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   Chapter 5 No.5

Board James By AaronDennis Characters: 5302

Updated: 2018-01-10 12:02

James ground his teeth, frowned, widened his eyes, and nodded.

Chapter Four

Living in Philly was splendiferous. Allen and Sharon loved their home and the neighborhood, except for the weird, old woman. She only ever wore her pink robe, and she always looked like she had just rolled out of bed, and all she ever did, when she was outside, was stand on her stoop and stare holes at the newly weds.

Regardless of her odd machinations, Allen spent the bulk of his time preparing his new, writing room. Initially, he considered setting up in the attic, but it was stuffy up there. Sharon told him to set up in the den, but he knew she enjoyed meeting new people and bringing them over for drinks and little parties, and the den was soon going to turn into a hangout. He then settled for the garage; it was spacious enough to accommodate their two cars, and since he was far from a handyman, he owned no tools, which provided him plenty of room to set up a small, foldable table, bring out a chair, and set up his laptop.

In the meantime, since Halloween was quickly approaching, Sharon spent her time decorating the home, both inside and out. Paper ghosts and frilly, foldout pumpkins were displayed. There were bands of black and orange tissue paper, fuzzy spiders, fake webs, plastic bats, and an orange bowl of candy from which Allen occasionally nabbed a treat.

A week at their new home passed them by in a happy haze. One night, though, while Sharon snored comfortably next to her hubby, he awoke to a racket. Holding his breath and rubbing his eyes, he strained to hear. There was something beating around or scurrying downstairs. It came and went and came back. Frowning, he wondered if it was rats; Gabby had said the home was clean, he hadn't seen or heard anything to the contrary until that night.

Lithely, he stepped out of bed; enough moonlight bled into the room to reveal the way to the door. Beyond the door, there was only darkness, so Allen ran his hand along the length of the wall until he came to the stairs. There, he stopped to listen. Something was certainly making racket beneath him.

Carefully, he worked his way downstairs, following the noise. It sounded like it was coming from the kitchen. Upon entering the kitchen, which was also partially lighted by the moon, the noise died out. He flicked the light on, squinting until his eyes readjusted. He looked, he listened, but there was nothing, except for the bowl of candy, which was devoid of candy, yet there was a plastic planchette inside.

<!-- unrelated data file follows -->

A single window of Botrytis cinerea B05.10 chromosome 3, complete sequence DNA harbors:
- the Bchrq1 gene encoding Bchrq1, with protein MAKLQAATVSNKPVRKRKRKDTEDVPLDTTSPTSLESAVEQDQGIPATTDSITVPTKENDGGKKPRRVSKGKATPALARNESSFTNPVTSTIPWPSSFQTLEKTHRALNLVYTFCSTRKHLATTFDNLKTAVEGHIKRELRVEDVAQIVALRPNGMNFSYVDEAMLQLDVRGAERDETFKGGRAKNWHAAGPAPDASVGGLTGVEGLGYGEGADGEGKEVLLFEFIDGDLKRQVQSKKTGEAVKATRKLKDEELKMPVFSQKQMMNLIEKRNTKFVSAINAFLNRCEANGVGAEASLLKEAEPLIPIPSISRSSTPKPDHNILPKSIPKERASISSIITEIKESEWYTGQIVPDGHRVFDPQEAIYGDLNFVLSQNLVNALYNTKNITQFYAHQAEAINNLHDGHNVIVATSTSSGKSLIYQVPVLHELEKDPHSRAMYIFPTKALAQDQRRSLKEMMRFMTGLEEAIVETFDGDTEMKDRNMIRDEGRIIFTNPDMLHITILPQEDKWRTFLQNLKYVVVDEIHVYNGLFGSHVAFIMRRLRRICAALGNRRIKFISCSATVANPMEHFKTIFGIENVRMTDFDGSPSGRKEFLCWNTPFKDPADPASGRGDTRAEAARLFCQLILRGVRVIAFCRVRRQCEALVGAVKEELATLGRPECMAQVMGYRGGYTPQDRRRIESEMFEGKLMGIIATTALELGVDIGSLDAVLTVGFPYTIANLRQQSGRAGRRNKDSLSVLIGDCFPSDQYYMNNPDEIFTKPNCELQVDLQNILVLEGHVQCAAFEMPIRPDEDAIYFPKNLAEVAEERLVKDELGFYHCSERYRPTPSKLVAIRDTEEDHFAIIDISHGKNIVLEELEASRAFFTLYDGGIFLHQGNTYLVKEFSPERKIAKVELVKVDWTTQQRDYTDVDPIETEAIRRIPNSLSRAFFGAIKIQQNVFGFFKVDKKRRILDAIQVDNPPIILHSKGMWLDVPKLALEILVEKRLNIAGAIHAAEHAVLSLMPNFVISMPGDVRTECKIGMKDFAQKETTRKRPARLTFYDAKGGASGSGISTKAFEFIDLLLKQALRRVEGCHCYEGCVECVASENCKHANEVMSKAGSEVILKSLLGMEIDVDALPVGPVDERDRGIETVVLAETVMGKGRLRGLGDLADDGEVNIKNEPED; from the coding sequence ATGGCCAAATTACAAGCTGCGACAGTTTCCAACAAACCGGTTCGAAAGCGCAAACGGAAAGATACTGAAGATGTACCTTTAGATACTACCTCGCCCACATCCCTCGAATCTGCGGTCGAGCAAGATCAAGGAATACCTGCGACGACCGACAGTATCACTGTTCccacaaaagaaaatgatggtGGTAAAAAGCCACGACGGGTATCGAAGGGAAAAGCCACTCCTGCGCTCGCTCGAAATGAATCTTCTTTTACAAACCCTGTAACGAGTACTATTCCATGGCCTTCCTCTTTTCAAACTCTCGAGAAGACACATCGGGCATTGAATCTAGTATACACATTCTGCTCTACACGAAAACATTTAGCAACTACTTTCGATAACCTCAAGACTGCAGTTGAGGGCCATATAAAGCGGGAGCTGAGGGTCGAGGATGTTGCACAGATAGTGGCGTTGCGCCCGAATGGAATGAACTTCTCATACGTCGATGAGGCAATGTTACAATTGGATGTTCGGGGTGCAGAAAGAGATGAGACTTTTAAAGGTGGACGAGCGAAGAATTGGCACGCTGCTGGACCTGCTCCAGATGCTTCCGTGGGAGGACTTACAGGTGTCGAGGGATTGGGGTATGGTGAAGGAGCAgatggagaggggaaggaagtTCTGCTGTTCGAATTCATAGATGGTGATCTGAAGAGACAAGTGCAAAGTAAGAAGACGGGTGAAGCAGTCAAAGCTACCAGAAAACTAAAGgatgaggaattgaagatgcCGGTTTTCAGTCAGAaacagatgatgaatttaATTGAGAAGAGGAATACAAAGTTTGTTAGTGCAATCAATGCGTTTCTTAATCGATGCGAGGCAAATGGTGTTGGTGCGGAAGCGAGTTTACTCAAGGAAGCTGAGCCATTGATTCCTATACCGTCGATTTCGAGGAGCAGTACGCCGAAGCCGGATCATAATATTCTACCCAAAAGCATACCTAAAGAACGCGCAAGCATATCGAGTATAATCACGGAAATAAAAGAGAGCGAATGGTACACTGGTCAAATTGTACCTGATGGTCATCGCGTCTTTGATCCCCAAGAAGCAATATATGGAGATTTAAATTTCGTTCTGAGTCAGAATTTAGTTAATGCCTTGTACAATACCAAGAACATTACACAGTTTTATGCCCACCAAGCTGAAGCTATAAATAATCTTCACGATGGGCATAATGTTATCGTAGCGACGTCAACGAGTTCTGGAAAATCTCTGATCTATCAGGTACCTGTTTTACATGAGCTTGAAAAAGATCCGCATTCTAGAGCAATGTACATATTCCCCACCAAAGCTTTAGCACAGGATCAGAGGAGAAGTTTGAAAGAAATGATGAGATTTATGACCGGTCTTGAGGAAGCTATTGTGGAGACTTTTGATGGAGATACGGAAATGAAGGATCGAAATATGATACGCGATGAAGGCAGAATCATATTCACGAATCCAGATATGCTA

"That's weird, " he mused, but didn't think it as important as the noise. For a moment, he followed the walls

from the kitchen to the living room, keeping his ear just a hair from the walls. He didn't hear anything. "Must be a crawlspace or something. Some dumb rat or squirrel probably got stuck for a minute…."

After shutting off the light, he let his eyes adjust to the darkness, wandered back to the steps, and started his ascent. Back in the bedroom, he lied down beside his beloved, snuggled up to her, and fell asleep.

Another few days drifted by in wedded bliss, but Allen found himself awakened every night by the strange noise. He told Sharon about it, and she told him to just hire an exterminator. He wasn't sure it was rats and figured that if he found the crawlspace, sealing it was the solution, so he looked all over, until he realized he didn't know a thing about architecture, foundations, or anything regarding how houses were constructed.

"If you call the exterminator, they'll find the crawlspace, Allen; it's what they do. They don't just kills bugs and rodents, they set it up so no more can get in, " Sharon snipped.

"I guess you're right…."

That morning as a chilly wind blew, and the sky threatened rain, Allen reached for his cell phone to look up a local exterminator, but to his dismay, he had no connection. He tried Sharon's phone, but she had no bars either. Finally, he went to his laptop, but their modem was also on the fritz.

"Fuck, you'll have to call the cable company, too, " Sharon told him.

"How am I supposed to call them if I can't get their number?"

"Well…you could go next door and ask ole', miss, weird woman if you can use her internet, " Sharon grinned.

"I'd rather put my balls in a blender!"

"Then, use a phonebook, Einstein."

"A phonebook? Do we even have one?"

"I saw one in a drawer in the kitchen."

Shrugging, he bolted off to the kitchen. After pulling open a few drawers, which jingled with clanking silverware or rattled with loose batteries, he found the phonebook. He tossed it onto the counter, and reached for his landline, a pink phone. He took hold of it and looked at it.

"Why did she get a pink phone?" he scrutinized it, carefully. There was something inexplicably ominous about the phone. "Oh, well…."

The first order of business was finding the number for the cable company. He gave them a call, and they replied that they were working on it; that there was a problem nearby caused by the approaching storm, which had knocked over a tree that had severed the cable. Twenty four hours to a resolution, they claimed. He asked if they were going to cut twenty fours hours off his bill for the month; they weren't. Next, he called the exterminator.

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